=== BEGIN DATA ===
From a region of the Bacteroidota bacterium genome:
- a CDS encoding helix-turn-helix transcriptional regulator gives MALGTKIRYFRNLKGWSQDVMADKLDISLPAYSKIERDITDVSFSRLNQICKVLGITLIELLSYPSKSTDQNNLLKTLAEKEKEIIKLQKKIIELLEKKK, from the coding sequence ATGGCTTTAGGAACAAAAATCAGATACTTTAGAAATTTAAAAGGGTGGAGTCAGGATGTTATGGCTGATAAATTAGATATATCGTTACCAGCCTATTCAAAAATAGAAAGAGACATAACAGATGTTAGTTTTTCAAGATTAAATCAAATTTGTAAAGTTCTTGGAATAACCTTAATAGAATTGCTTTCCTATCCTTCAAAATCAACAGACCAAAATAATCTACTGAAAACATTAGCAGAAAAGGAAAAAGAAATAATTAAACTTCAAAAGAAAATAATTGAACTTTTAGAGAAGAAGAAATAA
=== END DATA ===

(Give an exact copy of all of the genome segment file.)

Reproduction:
From a region of the Bacteroidota bacterium genome:
- a CDS encoding helix-turn-helix transcriptional regulator gives MALGTKIRYFRNLKGWSQDVMADKLDISLPAYSKIERDITDVSFSRLNQICKVLGITLIELLSYPSKSTDQNNLLKTLAEKEKEIIKLQKKIIELLEKKK, from the coding sequence ATGGCTTTAGGAACAAAAATCAGATACTTTAGAAATTTAAAAGGGTGGAGTCAGGATGTTATGGCTGATAAATTAGATATATCGTTACCAGCCTATTCAAAAATAGAAAGAGACATAACAGATGTTAGTTTTTCAAGATTAAATCAAATTTGTAAAGTTCTTGGAATAACCTTAATAGAATTGCTTTCCTATCCTTCAAAATCAACAGACCAAAATAATCTACTGAAAACATTAGCAGAAAAGGAAAAAGAAATAATTAAACTTCAAAAGAAAATAATTGAACTTTTAGAGAAGAAGAAATAA